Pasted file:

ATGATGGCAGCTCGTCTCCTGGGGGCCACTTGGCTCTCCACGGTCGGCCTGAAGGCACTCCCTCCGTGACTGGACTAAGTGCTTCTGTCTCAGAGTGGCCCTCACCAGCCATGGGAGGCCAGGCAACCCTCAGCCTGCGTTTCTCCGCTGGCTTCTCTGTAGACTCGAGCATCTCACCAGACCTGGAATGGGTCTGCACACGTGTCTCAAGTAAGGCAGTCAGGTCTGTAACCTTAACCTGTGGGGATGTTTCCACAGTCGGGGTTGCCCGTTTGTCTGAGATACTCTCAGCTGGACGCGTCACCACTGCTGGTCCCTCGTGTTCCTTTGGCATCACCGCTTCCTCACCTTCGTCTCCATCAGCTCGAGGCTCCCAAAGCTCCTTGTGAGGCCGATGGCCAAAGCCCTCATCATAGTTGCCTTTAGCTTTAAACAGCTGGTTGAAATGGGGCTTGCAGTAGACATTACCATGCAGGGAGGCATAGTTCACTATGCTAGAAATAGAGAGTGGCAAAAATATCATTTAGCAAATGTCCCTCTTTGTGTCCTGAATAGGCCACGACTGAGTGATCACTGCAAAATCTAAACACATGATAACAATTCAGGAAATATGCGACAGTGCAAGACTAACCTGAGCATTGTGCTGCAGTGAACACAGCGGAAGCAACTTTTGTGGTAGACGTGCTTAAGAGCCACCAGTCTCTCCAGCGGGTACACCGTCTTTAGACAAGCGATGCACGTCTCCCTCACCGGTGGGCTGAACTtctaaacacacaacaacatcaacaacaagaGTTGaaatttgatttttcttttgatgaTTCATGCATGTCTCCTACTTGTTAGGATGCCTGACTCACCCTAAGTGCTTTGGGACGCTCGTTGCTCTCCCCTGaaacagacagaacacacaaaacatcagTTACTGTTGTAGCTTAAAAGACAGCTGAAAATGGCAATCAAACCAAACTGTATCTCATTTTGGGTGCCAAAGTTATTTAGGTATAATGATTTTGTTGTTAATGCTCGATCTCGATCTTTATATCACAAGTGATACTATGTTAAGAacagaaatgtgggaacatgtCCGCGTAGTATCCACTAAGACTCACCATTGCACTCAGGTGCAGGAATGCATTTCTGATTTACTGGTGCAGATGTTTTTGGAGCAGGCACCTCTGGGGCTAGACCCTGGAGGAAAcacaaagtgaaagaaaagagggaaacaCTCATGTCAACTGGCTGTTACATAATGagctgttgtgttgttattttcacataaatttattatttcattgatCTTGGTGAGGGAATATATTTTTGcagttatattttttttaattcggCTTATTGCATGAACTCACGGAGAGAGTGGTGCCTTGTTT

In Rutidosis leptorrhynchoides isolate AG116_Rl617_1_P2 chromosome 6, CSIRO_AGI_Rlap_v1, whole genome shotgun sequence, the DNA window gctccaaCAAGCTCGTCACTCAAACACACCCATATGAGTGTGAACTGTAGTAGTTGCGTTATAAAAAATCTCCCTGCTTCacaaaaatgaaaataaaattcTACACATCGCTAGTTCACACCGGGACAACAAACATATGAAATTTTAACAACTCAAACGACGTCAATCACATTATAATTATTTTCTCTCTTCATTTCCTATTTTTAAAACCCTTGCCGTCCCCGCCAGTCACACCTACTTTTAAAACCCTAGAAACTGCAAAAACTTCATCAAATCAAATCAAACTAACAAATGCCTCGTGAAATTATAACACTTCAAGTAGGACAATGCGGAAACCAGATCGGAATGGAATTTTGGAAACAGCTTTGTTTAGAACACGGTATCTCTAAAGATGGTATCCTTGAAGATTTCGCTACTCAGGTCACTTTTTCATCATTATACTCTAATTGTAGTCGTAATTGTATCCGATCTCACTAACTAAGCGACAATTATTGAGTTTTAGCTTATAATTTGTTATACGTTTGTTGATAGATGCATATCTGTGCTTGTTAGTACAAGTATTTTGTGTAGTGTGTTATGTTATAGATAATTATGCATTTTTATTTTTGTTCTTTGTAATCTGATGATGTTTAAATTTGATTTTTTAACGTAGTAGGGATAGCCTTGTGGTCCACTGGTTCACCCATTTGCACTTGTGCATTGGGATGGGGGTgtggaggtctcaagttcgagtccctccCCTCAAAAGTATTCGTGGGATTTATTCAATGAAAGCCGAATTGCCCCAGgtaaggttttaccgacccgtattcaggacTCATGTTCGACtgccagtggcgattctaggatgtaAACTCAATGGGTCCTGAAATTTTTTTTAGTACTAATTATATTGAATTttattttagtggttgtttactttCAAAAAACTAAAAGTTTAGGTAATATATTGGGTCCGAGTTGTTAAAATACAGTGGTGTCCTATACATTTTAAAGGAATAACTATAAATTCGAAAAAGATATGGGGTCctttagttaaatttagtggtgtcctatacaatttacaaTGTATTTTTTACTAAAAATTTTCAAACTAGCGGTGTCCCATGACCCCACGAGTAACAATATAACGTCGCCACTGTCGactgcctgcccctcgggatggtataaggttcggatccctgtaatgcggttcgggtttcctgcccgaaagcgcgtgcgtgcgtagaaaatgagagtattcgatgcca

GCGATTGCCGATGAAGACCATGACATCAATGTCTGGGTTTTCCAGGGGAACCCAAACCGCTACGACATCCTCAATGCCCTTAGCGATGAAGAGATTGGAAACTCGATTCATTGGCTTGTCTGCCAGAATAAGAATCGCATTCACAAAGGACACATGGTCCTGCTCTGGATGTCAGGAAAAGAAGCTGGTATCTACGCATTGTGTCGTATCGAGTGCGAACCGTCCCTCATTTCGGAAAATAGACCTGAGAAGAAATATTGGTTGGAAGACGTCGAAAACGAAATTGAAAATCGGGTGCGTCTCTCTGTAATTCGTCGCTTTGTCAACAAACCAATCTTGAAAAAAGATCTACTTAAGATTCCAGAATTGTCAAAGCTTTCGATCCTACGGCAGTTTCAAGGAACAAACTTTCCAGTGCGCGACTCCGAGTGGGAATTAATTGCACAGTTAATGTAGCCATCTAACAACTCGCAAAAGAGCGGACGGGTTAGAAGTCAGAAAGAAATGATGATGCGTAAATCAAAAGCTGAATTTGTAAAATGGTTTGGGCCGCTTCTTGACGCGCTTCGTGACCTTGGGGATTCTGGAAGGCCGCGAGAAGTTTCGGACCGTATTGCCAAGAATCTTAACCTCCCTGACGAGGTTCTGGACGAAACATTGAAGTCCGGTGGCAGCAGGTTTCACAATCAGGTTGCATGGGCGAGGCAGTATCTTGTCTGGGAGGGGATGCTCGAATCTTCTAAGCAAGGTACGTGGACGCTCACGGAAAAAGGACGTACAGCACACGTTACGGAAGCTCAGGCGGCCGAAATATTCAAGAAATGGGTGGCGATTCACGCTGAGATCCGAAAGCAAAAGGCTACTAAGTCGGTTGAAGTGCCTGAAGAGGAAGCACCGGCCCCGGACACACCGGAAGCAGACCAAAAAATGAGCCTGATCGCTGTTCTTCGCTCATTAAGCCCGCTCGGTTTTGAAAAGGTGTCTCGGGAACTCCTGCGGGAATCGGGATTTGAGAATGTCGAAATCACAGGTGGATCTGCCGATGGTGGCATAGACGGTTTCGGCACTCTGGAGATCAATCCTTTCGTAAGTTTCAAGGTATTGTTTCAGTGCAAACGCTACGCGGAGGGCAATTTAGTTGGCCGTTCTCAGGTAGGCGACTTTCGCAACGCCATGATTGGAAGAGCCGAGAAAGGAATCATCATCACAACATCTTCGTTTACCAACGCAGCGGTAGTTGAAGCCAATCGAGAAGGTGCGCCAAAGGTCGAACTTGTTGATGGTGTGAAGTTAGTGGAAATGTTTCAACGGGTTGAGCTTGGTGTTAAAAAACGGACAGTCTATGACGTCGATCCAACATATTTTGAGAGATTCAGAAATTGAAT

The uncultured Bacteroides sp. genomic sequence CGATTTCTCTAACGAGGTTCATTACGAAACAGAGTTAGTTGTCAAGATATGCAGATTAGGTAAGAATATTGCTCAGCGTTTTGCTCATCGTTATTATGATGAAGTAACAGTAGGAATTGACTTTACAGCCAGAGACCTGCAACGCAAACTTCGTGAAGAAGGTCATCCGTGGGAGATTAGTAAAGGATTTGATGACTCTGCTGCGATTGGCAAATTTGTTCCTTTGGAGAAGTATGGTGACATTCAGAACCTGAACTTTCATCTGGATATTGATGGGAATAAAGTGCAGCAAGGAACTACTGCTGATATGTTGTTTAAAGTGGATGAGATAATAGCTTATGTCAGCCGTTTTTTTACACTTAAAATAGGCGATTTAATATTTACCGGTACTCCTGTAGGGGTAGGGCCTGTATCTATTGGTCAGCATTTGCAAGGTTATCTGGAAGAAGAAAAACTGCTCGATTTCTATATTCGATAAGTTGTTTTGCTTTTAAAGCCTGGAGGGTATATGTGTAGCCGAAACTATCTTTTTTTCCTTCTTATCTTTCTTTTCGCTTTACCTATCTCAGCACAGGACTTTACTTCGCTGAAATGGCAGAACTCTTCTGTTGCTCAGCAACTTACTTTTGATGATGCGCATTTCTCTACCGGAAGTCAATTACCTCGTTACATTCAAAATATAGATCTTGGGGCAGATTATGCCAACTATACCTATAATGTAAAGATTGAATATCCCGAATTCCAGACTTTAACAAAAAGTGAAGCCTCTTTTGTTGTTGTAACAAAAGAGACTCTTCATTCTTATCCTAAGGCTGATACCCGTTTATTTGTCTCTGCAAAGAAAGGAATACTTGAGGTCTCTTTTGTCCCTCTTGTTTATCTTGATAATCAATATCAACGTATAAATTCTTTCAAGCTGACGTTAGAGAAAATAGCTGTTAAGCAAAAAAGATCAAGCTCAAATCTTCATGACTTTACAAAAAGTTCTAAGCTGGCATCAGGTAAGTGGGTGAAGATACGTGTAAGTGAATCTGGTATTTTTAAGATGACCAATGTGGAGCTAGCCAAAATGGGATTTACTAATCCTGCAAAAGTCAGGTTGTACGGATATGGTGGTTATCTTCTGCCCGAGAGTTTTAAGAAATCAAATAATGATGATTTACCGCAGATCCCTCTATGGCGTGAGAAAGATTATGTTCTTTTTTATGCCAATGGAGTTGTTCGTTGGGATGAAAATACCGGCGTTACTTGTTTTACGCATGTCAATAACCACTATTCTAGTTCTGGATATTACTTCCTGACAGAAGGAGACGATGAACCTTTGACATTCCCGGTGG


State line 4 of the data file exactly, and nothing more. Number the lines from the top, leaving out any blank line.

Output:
The uncultured Bacteroides sp. genomic sequence CGATTTCTCTAACGAGGTTCATTACGAAACAGAGTTAGTTGTCAAGATATGCAGATTAGGTAAGAATATTGCTCAGCGTTTTGCTCATCGTTATTATGATGAAGTAACAGTAGGAATTGACTTTACAGCCAGAGACCTGCAACGCAAACTTCGTGAAGAAGGTCATCCGTGGGAGATTAGTAAAGGATTTGATGACTCTGCTGCGATTGGCAAATTTGTTCCTTTGGAGAAGTATGGTGACATTCAGAACCTGAACTTTCATCTGGATATTGATGGGAATAAAGTGCAGCAAGGAACTACTGCTGATATGTTGTTTAAAGTGGATGAGATAATAGCTTATGTCAGCCGTTTTTTTACACTTAAAATAGGCGATTTAATATTTACCGGTACTCCTGTAGGGGTAGGGCCTGTATCTATTGGTCAGCATTTGCAAGGTTATCTGGAAGAAGAAAAACTGCTCGATTTCTATATTCGATAAGTTGTTTTGCTTTTAAAGCCTGGAGGGTATATGTGTAGCCGAAACTATCTTTTTTTCCTTCTTATCTTTCTTTTCGCTTTACCTATCTCAGCACAGGACTTTACTTCGCTGAAATGGCAGAACTCTTCTGTTGCTCAGCAACTTACTTTTGATGATGCGCATTTCTCTACCGGAAGTCAATTACCTCGTTACATTCAAAATATAGATCTTGGGGCAGATTATGCCAACTATACCTATAATGTAAAGATTGAATATCCCGAATTCCAGACTTTAACAAAAAGTGAAGCCTCTTTTGTTGTTGTAACAAAAGAGACTCTTCATTCTTATCCTAAGGCTGATACCCGTTTATTTGTCTCTGCAAAGAAAGGAATACTTGAGGTCTCTTTTGTCCCTCTTGTTTATCTTGATAATCAATATCAACGTATAAATTCTTTCAAGCTGACGTTAGAGAAAATAGCTGTTAAGCAAAAAAGATCAAGCTCAAATCTTCATGACTTTACAAAAAGTTCTAAGCTGGCATCAGGTAAGTGGGTGAAGATACGTGTAAGTGAATCTGGTATTTTTAAGATGACCAATGTGGAGCTAGCCAAAATGGGATTTACTAATCCTGCAAAAGTCAGGTTGTACGGATATGGTGGTTATCTTCTGCCCGAGAGTTTTAAGAAATCAAATAATGATGATTTACCGCAGATCCCTCTATGGCGTGAGAAAGATTATGTTCTTTTTTATGCCAATGGAGTTGTTCGTTGGGATGAAAATACCGGCGTTACTTGTTTTACGCATGTCAATAACCACTATTCTAGTTCTGGATATTACTTCCTGACAGAAGGAGACGATGAACCTTTGACATTCCCGGTGG